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Pethood Stories

A day in the life of a support dog for epilepsy


Amy Williams has a rare form of epilepsy, which often left her feeling like she had to rely on others. She explains how her support dog, Stanley, has helped her gain confidence and independence, and how he's changing her life day by day.


'As a child I had chickenpox encephalitis [a rare condition where the chicken pox virus spreads to the brain]. It's a serious illness and can be fatal. Thankfully I survived, but it left me with startle epilepsy - a condition that is exactly what it sounds like: when I'm surprised by a loud noise or something unexpected happens, I can have an epileptic seizure. This can happen two or three times a day and sometimes at night. Because it's so unpredictable, I know my family were always worried about my safety and I needed someone by my side at all times. In fact, it got to the point where I was even scared to sleep in my own bed in case I had a seizure and choked or seriously injured myself. I also started suffering from anxiety and felt very nervous - as though I was in a bubble and had no friends. At its worst it left me feeling scared to leave the house.



'This meant I was very reliant on my carer and family, and I started feeling desperate to find a way to increase my independence - and that's where Stanley, my super support dog, comes in.

'Support dogs can come from all walks of life and are often rescue dogs. I've been told that Stan was originally bred to be a Guide Dog but that his nature was better suited to this sort of job, where he can be sociable with other people even when he's out working with me. He loves cuddles from strangers - which could potentially cause a problem if he was assisting someone who is blind! Instead, Support Dogs UK assessed him, found he had the right temperament to be a seizure response dog, and took him through their almost year-long training process. We then spent three weeks working together at the Support Dogs training centre in Sheffield, where I learnt the right commands and alerts to give Stanley. He was also trained to work with my wheelchair and help prevent my specific type of seizures. For example, by standing up and looking at the door he'll let me know that someone is approaching and can help me to ward off a seizure. If I do have one, Stanley is also trained to pull an alarm to call my parents or carer for help. He's 100% reliable and has never missed an episode.'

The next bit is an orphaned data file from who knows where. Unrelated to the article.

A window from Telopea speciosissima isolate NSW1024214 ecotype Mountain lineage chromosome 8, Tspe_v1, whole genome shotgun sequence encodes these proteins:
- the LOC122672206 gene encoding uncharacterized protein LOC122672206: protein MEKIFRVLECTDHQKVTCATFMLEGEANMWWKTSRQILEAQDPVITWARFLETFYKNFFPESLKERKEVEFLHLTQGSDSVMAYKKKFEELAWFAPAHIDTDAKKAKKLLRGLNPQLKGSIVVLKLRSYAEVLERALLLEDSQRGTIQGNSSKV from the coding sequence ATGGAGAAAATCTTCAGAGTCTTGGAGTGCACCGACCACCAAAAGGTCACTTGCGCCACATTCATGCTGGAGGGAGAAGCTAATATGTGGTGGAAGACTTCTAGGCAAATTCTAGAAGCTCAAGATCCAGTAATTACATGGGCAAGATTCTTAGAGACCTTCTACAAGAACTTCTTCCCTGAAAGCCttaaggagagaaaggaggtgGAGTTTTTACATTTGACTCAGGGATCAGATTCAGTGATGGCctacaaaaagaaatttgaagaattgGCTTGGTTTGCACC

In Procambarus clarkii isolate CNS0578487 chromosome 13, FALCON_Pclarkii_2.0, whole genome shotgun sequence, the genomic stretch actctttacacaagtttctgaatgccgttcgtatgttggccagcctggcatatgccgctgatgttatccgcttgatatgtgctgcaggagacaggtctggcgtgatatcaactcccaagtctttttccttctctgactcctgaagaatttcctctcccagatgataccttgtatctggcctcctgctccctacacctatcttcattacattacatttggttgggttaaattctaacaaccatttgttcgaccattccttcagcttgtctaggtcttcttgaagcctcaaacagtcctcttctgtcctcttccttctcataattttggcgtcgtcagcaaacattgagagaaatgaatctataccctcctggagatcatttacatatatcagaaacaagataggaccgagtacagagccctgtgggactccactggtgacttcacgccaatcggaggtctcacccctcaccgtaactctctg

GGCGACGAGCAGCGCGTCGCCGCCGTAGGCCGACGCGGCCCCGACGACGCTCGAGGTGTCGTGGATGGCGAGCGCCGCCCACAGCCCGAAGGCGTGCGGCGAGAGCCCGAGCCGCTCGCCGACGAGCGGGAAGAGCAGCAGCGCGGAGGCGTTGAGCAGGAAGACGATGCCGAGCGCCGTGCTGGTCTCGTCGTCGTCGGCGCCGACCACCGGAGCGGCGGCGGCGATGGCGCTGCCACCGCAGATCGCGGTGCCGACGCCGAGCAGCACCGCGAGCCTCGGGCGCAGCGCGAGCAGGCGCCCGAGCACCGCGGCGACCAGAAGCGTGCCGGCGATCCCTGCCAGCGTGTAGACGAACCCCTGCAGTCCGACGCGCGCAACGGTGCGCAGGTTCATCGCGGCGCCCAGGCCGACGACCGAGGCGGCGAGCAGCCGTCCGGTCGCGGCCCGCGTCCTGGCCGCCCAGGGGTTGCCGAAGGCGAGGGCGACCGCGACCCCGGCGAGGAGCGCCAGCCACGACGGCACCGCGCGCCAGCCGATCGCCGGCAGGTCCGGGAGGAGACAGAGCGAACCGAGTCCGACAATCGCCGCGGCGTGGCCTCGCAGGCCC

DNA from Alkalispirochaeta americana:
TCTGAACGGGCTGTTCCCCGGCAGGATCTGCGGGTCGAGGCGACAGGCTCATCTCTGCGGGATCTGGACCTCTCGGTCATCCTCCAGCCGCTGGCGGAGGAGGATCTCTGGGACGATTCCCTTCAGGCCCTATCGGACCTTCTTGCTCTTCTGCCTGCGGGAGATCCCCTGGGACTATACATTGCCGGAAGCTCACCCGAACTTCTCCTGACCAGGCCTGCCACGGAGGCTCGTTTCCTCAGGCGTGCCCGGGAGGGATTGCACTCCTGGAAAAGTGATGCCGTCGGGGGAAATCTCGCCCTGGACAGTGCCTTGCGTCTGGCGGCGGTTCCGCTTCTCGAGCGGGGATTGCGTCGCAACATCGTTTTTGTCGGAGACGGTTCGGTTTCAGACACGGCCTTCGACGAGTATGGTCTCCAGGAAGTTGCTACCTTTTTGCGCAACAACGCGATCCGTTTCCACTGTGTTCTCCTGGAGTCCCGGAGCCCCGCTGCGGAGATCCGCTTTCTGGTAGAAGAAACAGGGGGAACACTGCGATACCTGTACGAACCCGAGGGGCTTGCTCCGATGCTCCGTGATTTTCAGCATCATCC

A typical day for Stanley and me starts when my carer, Rachel, wakes us both. Stan will then help me get out of my pyjamas by gently gripping the fabric between his teeth and pulling them off. We'll have breakfast together and go for a walk, where Stanley loves to run free for a bit. On days where I have activities, such as horseriding, he'll accompany me and he'll also come along to look after me on shopping trips. Most days we brush up on some of the training we learnt through Support Dogs UK to help keep us up to date on the different commands.



'Stanley actually helps me in more ways than I can describe; he picks things up for me when I drop them, opens drawers and doors, and fetches my phone. Thanks to him I feel safer, I'm more confident and feel much more able to get out of the house.

'This was especially true when we went on holiday to Weston-super-Mare recently. One of my dreams has always been to walk for a little way on the beach without help. Stan gave me the confidence to get up out of my wheelchair on a windy day and feel the sand beneath my toes. He was also the reason I felt confident enough to make a speech in front of the crowd at our Support Dogs UK graduation ceremony. I can't imagine life without Stanley - he's not just a life changer, but potentially a life saver too.'

To find out more about the fantastic work Support Dogs UK does, or to volunteer your time or donate to the cause, visit supportdogs.org.uk


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